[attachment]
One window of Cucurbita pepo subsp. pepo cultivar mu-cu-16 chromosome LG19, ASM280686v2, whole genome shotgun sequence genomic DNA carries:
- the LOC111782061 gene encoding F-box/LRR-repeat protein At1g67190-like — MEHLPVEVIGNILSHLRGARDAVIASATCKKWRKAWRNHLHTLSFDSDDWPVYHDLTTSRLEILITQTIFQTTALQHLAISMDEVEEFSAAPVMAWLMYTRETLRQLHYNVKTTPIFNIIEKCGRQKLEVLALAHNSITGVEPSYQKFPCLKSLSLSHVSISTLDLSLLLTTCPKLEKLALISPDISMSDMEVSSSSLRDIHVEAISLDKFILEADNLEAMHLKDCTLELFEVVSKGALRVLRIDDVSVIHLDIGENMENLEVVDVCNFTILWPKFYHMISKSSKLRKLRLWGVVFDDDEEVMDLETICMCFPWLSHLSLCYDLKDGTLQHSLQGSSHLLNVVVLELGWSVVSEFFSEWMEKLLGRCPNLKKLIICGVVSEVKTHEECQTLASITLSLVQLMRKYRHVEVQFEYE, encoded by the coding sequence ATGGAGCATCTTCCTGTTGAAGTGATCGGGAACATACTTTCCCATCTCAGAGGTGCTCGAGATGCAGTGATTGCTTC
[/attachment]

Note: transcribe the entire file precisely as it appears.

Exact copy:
One window of Cucurbita pepo subsp. pepo cultivar mu-cu-16 chromosome LG19, ASM280686v2, whole genome shotgun sequence genomic DNA carries:
- the LOC111782061 gene encoding F-box/LRR-repeat protein At1g67190-like — MEHLPVEVIGNILSHLRGARDAVIASATCKKWRKAWRNHLHTLSFDSDDWPVYHDLTTSRLEILITQTIFQTTALQHLAISMDEVEEFSAAPVMAWLMYTRETLRQLHYNVKTTPIFNIIEKCGRQKLEVLALAHNSITGVEPSYQKFPCLKSLSLSHVSISTLDLSLLLTTCPKLEKLALISPDISMSDMEVSSSSLRDIHVEAISLDKFILEADNLEAMHLKDCTLELFEVVSKGALRVLRIDDVSVIHLDIGENMENLEVVDVCNFTILWPKFYHMISKSSKLRKLRLWGVVFDDDEEVMDLETICMCFPWLSHLSLCYDLKDGTLQHSLQGSSHLLNVVVLELGWSVVSEFFSEWMEKLLGRCPNLKKLIICGVVSEVKTHEECQTLASITLSLVQLMRKYRHVEVQFEYE, encoded by the coding sequence ATGGAGCATCTTCCTGTTGAAGTGATCGGGAACATACTTTCCCATCTCAGAGGTGCTCGAGATGCAGTGATTGCTTC